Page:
Although all feedback types seem to work effectively for the performed tasks, the Bandwidth Force Feedback is the only type of feedback that respects individual progress. It therefore minimizes the duration of visual force feedback presentation while similar performance improvements are observed. This indicates that brief exposure to visual force feedback at the right moment in training is already sufficient to decrease the applied force.

Observing the results in general, one can clearly identify learning curves for all of the force parameters on the trained task. All participants significantly decreased their mean scores on all force parameters compared to the pretest. After 1 week, a clear training effect was still prevalent since participants performed the trained task with significantly lower mean scores on all of the force parameters compared to the pretest. Prospects of the training method are promising because laparoscopic tissue manipulation skills acquired in one and a half hour are still retained after a week. In addition, transfer to a different task with dissimilar characteristics is observed as well. Participants were able to significantly decrease their scores on all force parameters on a dissimilar untrained task. In the follow-up test, participants had significantly lower mean scores on the untrained task on aforementioned force parameters. The experimental training groups aside, one can conclude that the training method with visual force feedback is generally effective in decreasing the applied force.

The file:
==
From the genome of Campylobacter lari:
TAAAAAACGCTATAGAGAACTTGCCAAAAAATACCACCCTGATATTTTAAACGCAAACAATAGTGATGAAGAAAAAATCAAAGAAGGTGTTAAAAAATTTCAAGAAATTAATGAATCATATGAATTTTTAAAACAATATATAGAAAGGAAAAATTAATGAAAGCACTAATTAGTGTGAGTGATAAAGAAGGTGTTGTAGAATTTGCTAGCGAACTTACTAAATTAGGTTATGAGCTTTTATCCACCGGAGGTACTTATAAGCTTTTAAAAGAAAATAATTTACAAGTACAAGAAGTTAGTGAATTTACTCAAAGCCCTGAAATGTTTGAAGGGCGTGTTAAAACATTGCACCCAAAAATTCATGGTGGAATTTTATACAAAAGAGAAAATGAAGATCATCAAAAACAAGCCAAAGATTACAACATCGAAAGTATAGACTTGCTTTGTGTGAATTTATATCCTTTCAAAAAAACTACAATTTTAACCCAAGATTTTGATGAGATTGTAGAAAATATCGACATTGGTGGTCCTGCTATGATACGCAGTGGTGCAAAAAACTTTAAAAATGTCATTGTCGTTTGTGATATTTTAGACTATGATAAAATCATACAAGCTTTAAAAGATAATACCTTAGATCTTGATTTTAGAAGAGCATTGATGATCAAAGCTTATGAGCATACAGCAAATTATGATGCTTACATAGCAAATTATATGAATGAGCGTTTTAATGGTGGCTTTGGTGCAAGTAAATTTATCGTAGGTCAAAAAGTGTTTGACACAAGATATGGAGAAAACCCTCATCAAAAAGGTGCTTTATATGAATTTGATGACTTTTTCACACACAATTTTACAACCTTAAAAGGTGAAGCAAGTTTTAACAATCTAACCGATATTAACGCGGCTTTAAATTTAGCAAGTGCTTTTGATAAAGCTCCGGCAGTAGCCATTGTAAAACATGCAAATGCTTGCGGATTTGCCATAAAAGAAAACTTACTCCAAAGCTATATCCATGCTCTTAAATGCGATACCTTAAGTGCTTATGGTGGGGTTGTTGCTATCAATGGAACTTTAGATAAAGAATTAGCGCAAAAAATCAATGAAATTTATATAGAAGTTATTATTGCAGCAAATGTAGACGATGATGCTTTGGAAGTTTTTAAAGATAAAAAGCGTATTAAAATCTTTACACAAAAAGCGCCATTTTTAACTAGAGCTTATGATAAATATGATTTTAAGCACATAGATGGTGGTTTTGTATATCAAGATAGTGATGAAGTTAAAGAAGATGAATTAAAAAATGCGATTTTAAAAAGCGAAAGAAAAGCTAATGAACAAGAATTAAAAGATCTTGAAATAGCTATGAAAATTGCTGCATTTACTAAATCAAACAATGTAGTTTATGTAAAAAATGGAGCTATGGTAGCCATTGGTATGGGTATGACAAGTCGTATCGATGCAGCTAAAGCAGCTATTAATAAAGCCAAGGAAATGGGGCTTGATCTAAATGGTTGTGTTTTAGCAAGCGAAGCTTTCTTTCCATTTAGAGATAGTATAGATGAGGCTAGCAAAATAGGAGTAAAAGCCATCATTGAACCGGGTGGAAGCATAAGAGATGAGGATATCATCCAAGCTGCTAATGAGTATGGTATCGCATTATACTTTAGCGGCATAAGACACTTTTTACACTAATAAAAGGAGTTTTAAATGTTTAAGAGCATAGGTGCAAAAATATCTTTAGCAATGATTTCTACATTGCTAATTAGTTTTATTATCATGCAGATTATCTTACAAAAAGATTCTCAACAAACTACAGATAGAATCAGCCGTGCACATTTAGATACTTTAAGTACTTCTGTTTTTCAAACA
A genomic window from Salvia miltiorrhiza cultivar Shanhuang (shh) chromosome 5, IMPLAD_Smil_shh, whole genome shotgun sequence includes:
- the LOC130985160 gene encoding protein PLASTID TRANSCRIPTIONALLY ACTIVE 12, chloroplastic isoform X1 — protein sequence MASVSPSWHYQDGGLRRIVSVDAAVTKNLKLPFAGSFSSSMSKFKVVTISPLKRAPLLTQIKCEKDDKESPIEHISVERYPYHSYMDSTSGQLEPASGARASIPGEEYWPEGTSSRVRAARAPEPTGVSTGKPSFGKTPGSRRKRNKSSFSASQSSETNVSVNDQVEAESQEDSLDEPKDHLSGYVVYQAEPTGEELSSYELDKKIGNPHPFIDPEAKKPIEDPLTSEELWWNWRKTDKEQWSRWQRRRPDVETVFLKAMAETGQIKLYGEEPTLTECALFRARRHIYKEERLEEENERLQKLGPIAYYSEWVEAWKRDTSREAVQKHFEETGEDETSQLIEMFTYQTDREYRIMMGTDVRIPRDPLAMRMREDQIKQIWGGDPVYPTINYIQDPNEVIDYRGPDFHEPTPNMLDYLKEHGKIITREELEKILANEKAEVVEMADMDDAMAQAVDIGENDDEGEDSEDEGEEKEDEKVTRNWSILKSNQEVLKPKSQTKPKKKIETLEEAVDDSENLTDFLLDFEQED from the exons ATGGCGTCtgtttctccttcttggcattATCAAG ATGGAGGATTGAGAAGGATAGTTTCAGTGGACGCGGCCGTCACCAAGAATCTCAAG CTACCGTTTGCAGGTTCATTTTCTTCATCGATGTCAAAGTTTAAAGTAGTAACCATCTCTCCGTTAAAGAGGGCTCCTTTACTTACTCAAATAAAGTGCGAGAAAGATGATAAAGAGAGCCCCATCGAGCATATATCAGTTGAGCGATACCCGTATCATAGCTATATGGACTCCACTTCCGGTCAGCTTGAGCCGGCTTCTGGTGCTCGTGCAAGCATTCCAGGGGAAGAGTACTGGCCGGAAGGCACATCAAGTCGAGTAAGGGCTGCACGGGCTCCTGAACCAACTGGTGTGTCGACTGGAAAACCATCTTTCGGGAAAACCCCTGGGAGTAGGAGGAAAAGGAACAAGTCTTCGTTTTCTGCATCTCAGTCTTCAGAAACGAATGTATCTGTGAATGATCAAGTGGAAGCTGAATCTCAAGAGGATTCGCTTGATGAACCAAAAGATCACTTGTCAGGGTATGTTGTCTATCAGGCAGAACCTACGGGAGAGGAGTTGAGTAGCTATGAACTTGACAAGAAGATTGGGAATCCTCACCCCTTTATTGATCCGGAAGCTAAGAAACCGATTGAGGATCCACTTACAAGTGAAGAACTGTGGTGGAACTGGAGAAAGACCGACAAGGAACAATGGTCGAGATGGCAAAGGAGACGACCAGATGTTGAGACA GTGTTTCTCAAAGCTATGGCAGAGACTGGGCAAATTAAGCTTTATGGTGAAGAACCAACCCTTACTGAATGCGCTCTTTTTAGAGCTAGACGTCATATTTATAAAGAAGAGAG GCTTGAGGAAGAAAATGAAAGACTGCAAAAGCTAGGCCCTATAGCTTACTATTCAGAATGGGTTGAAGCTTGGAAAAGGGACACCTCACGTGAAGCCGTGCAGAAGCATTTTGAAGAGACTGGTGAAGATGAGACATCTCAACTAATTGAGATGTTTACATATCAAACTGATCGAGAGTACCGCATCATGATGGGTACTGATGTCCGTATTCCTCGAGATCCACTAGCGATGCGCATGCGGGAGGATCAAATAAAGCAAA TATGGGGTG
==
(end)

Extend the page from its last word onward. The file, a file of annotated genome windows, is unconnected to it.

Limitations

Horeman et al. [9, 10] previously showed that participants significantly decreased their applied force when presented with constant visual force feedback compared to a control group where no feedback was given. This study aimed to tune the visual force feedback training method; therefore, the control group in this study was a group with constant feedback. The lack of a no visual force feedback group can be seen as a limitation of the current design.

Another limitation is the extended period of training on one task. Multiple participants reported to be bored as a result of the lengthy training trials. Usually, such emotional states can cause demotivation and decrease task engagement [21]. Ultimately, this could have resulted in a decreased potential to acquire the laparoscopic tissue manipulation skills.